Everybody’s still waiting for a flying car, but floating cars have been around for a long time. The Amphicar 770 was the first mass-produced amphibious vehicle available. Between 1961 and 1968, the Quandt Group built about 4,000 Amphicars. The International Amphicar Owners Club figures about 2,000 are still left in existence.
You might recall that the Quandt family is one of the wealthiest in Germany. At one point, the family portfolio consisted of 200 companies, including a 10 percent stake in Daimler-Benz and a 30 percent chunk of BMW. Harald Quandt, one of the two sons who inherited the family fortune when patriarch Günther Quandt died in 1954, was a passionate supporter of the amphibious automobile, and was the driving force behind the company’s foundation.
Despite its German heritage, the Amphicar 770 is powered by a Triumph engine, from the Triumph Herald 1200. The 43hp inline four-cylinder mates to a custom land and water gearbox which was produced by Hermes. The transmission allowed the wheels and the propeller to either operate together, or independently.
On land, an Amphicar was said to be able to travel at 70 miles per hour, using the four-speed manual transmission. With the prop engaged, it was capable of seven knots on the water. It doesn’t feature a rudder, instead using the steering wheels to change direction on the water, as well.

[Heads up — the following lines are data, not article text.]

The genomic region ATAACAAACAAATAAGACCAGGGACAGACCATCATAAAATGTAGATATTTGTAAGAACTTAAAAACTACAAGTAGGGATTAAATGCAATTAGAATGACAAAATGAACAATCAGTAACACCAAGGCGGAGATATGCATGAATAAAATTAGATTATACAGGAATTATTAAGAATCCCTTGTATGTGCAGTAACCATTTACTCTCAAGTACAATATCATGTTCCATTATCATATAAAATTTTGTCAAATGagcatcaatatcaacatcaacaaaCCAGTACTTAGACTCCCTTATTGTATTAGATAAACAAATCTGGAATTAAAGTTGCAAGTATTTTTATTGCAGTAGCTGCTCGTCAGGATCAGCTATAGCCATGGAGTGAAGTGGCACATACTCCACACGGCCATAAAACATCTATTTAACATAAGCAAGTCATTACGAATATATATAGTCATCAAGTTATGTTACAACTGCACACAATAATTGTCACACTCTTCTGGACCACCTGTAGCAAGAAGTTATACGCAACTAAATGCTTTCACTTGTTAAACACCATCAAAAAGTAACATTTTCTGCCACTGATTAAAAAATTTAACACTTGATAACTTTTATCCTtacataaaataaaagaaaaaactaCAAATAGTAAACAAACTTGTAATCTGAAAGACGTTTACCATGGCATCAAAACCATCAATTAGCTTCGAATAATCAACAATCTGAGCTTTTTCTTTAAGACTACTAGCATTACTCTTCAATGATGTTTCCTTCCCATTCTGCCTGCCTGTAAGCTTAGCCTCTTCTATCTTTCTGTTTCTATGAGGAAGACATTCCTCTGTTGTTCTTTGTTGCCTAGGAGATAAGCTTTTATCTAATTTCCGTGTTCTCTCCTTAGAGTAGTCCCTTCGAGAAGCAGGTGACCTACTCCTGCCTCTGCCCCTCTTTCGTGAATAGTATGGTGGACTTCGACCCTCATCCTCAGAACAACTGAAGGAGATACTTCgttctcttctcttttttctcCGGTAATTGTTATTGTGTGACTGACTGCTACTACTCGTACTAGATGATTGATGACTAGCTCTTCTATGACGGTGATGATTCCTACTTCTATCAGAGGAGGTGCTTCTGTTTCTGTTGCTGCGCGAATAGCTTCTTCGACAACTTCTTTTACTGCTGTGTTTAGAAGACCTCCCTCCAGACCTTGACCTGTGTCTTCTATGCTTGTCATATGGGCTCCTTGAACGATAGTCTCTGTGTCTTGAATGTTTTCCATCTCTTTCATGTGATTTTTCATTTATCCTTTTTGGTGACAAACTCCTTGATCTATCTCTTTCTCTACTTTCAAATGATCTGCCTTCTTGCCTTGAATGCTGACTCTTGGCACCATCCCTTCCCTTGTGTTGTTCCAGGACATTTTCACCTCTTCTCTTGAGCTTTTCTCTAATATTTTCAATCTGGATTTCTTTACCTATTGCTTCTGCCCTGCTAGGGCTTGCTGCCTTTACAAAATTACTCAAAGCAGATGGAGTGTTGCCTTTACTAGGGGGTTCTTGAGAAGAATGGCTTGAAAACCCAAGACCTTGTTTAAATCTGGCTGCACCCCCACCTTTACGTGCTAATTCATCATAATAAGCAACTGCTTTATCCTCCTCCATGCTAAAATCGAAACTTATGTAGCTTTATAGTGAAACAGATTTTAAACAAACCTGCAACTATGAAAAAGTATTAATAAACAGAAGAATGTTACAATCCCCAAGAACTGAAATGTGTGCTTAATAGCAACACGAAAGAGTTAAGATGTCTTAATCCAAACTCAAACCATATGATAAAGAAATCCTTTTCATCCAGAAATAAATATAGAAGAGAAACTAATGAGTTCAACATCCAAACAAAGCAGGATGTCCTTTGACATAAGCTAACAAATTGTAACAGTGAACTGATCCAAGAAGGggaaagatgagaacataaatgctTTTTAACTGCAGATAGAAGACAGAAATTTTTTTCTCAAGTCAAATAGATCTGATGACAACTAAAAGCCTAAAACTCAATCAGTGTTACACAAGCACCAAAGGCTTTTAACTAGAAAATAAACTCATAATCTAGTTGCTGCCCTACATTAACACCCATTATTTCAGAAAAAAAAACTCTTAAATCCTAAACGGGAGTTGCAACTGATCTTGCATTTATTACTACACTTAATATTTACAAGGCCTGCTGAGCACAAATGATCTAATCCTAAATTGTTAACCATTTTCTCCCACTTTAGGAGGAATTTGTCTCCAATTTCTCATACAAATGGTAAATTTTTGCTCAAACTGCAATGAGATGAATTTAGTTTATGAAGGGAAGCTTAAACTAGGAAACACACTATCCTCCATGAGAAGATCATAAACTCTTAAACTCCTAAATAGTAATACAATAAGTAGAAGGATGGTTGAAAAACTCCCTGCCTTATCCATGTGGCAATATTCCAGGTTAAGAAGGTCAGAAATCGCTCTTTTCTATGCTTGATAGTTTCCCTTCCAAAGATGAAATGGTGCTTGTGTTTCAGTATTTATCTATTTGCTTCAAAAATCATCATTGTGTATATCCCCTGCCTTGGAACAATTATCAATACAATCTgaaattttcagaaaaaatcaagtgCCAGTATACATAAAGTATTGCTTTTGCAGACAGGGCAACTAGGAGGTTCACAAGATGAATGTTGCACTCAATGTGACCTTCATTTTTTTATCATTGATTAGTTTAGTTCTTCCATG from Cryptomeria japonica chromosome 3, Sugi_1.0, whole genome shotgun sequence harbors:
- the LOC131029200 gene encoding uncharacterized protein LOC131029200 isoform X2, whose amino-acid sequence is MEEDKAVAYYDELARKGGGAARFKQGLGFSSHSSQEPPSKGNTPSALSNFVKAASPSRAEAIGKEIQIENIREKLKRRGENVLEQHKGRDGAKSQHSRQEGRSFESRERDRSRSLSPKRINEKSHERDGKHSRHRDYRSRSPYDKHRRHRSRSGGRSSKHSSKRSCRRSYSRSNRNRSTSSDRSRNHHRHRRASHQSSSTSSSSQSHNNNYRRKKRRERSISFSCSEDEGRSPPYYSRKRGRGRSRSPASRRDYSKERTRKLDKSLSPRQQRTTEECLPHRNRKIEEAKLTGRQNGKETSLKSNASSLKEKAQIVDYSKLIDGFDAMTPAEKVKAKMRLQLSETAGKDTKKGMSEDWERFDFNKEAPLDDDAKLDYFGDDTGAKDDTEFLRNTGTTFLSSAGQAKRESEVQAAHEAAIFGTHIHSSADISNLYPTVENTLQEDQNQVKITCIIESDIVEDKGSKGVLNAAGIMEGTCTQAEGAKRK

The key to a floating car is obviously its ability to keep water out. The only openings to the water are the two doors, which are double-sealed. The props run through a valence panel, but the entire driveline is located in the rear of the car, and completely sealed from the water.
There’s no sound in this video, but it provides an excellent view of the car’s seals and some action footage in the water.
As with most European products from the 1950s and 1960s, exports to the United States were critical. Of the 3,878 vehicles built, 3,046 came to the United States. Several things kept the Amphicar from continuing after 1968. First, the car’s major supporter — Harald Quandt — passed away in 1967. Second, the United States enacted its Federal Motor Vehicle Safety Standards (FMVSS), and the Amphicar would’ve required extensive redesign to pass.
The most notable Amphicar owner was President Lyndon B. Johnson, who had one on his ranch in Texas. His assistant, Joseph A. Califano, Jr. describes his first experience with the President’s Amphicar at the National Parks Service’s website:
“The President, with Vicky McCammon [President Johnson’s secretary] in the seat alongside him and me in the back, was now driving around in a small blue car with the top down. We reached a steep incline at the edge of the lake and the car started rolling rapidly toward the water. The President shouted, ‘The brakes don’t work! The brakes won’t hold! We’re going in! We’re going under!’ The car splashed into the water. I started to get out. Just then the car leveled and I realized we were in a Amphicar. The President laughed. As we putted along the lake then (and throughout the evening), he teased me. ‘Vicky, did you see what Joe did? He didn’t give a damn about his President. He just wanted to save his own skin and get out of the car.’ Then he’d roar.”
Today, Amphicar owners are rabidly enthusiastic, participating in the International Amphicar Owner’s Club’s “Swim-Ins” around the country. The Taunton Daily Gazette recently reported on , who put their Amphicar in Taunton’s Lake Sabbatia, as part of a profile on the WCVB-TV show Chronicle in the coming weeks.